• We spent a disproportionate amount of time managing the Elasticsearch cluster. Routine cluster management activities such as node restarts and cluster and node resizing require a lot of handholding, and we experienced frequent outages.
  • Retention is difficult to manage. Debugging and monitoring workflows require only a limited amount of log data; for example, the last 30 days. Retention is difficult to implement in Elasticsearch.
  • All data is in “hot” storage. Elasticsearch stores all data on local hard drives, typically with redundancy. This is in contrast to standard access patterns: more recent logs are queried much more frequently than older logs, yielding a poor cost/performance trade-off.
  • Indexing and search infrastructure is tightly coupled. Indexing and search workloads share the same Elasticsearch infrastructure and can thus not be scaled independently. However, indexing and search workloads typically have very different load characteristics: indexing load is roughly constant since it’s a function of the size of the log-producing applications. Conversely, search load depends on the number of concurrent users and thus spikes as a function of time-of-day and day-of-week. Further, an outage of the index pipeline implies an outage of the search capability and vice versa.
  • Index and search throughput cannot be scaled dynamically. For example, assume the cluster is sized such that the steady-state indexing workload is handled at 75% of the maximum throughput. A planned or unplanned outage of the upstream log infrastructure of x minutes then requires 3x minutes for the indexers to catch up. It is not easily possible to increase the throughput of the indexers by adding additional temporary capacity.

We had hit the ground running with a general-purpose database, but reached its limits when our requirements grew in a direction that Elasticsearch wasn’t designed for: comparatively simple queries over high-scale structured, immutable streams.

Back to first principles: indexing and searching

Let us now revisit the requirements for the index and search infrastructure and then sketch an alternative architecture based on those requirements:

  • Log data is presented as a stream of small (order of bytes to low kilobytes), immutable, structured records.
  • Log data typically has stable yet steadily growing scale. The indexers should be able to handle occasional bursts; for example, due to outages or delays of the upstream log producers.
  • More recent logs are more valuable and queried more frequently than older logs. It is acceptable for the search system to provide better search performance for recent logs, and worse performance for older logs. Logs can be deleted after a configurable retention threshold, e.g., 30 days.
  • Searches are performed as keyword queries against the fields of the structured records. These can be exact match queries, sub-string match queries, range queries, or full-text queries.

A key difference between these requirements and Elasticsearch’s data model is the immutability of the indexed records: we never update log lines once produced or indexed. In terms of distributed systems design, this means that the main driver of the coordination and synchronization complexity in Elasticsearch vanishes and we can simplify the interaction points between the indexing and search components while maintaining the same eventual consistency guarantees. In particular, it is possible to precompute search indices and store them in cheap cold storage (e.g., S3) and then load them into search nodes in order to answer queries.
 
A second difference is the query complexity: in order to support non-local operations such as joins and aggregations, a distributed database requires a substantial amount of cluster coordination. This generally leads to decreased indexing performance and necessitates complex cluster maintenance protocols.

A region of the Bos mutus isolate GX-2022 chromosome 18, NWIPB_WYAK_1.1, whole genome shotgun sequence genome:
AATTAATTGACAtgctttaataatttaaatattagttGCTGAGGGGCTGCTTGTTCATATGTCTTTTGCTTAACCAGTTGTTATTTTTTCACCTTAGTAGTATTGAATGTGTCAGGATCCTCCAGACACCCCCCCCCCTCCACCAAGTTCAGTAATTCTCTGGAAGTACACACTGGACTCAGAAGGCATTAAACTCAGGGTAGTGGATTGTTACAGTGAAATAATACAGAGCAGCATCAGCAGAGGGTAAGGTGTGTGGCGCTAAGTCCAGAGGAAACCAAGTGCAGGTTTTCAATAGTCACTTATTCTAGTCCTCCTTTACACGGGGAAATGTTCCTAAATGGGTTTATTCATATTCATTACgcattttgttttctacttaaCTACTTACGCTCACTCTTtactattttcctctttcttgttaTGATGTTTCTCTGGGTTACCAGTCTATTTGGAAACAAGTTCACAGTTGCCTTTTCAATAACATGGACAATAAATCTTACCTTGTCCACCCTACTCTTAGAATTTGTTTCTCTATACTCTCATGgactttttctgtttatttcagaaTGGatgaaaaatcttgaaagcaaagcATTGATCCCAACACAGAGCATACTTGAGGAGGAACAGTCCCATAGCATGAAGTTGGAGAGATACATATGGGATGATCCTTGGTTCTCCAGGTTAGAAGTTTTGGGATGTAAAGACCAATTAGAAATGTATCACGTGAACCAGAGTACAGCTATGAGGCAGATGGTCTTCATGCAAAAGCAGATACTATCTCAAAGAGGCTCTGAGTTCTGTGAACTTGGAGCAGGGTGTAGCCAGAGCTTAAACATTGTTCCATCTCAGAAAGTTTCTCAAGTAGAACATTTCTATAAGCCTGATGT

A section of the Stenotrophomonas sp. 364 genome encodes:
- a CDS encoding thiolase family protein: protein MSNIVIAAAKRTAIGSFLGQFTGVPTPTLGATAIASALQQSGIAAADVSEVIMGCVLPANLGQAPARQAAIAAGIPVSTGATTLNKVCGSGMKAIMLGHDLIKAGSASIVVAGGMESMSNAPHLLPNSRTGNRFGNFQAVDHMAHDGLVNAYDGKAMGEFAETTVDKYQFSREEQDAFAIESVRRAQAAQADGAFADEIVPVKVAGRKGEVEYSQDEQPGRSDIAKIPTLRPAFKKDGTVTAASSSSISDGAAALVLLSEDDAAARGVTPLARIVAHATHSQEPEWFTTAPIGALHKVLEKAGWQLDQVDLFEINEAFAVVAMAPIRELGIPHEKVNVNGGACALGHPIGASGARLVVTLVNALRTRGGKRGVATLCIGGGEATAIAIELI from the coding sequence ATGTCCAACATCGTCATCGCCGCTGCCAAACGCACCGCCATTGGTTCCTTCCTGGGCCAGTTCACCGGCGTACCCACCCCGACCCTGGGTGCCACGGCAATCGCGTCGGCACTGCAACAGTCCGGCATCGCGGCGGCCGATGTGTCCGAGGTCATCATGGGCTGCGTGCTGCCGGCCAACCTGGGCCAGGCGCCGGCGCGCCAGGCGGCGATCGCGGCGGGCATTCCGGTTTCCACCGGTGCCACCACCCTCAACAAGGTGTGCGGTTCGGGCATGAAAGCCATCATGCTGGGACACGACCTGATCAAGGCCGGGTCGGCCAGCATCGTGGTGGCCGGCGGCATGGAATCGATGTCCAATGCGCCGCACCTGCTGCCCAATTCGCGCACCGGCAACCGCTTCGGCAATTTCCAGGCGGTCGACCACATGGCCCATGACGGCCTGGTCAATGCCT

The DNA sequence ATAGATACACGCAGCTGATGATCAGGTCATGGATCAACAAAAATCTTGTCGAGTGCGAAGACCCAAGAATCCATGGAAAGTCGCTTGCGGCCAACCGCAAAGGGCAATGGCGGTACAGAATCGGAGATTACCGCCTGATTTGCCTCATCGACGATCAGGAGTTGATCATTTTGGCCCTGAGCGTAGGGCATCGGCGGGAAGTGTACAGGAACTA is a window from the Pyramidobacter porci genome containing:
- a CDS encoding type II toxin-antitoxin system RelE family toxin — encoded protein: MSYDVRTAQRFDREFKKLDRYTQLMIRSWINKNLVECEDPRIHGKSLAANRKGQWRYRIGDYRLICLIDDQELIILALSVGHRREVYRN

Here is a sketch of our revised index and search architecture.

Revised indexing & querying architecture, based on pre-computed Lucene indices.

In a nutshell, we decouple indexing and searching into two different phases: indexers consume the log stream, produce time- and space-bounded Lucene indices, and push them to cold storage. Search nodes fetch a subset of the relevant index shards into hot storage (local disk and memory) in order to serve queries. Let’s look at the components in more detail.
 
Indexer
Assuming a sharded log stream (e.g., the AWS Kinesis or Kafka model), each Indexer consumes a time-ordered subset of the log stream (e.g., a Kinesis “shard”) and produces a time and space-bounded (e.g., the minimum of 1 hour and 10GB) Lucene index backed by local storage. Since the schema of the log records is known, we can use a static mapping from field to index configuration, e.g., how to tokenize, what data types to use, etc. When the time or space limit is reached, the indexers push the compressed Lucene index to cold storage and register corresponding metadata with the Index Catalog. Then it commits the position in the stream and repeats with a fresh, empty index.
 
Index catalog
The Catalog stores the list of produced index shards as a pointer to the cold storage location and index metadata such as log type and index start/end date. Catalog storage should be durable; we typically use Cassandra for this purpose.
 
Search data node
Each search data node is responsible for serving a subset of the precomputed Lucene shards. It fetches an allocation of relevant shards from the Coordinator (see below), then fetches the corresponding indices from cold storage, and exposes an RPC API for searching against the served indices.
 
Search coordinator
The coordinator keeps track of the available search nodes and manages the allocation of relevant index shards to nodes. There are a number of dials that we can tune here, in particular the redundancy level of the allocation. Since all data is immutable, it is acceptable for multiple search nodes to serve the same index shard without requiring any complex synchronization logic. The index shards allocation respects per-index retention settings; for example, it may advertise shards holding data for the past 2 days for some log type, or for the last 7 days for some other log type.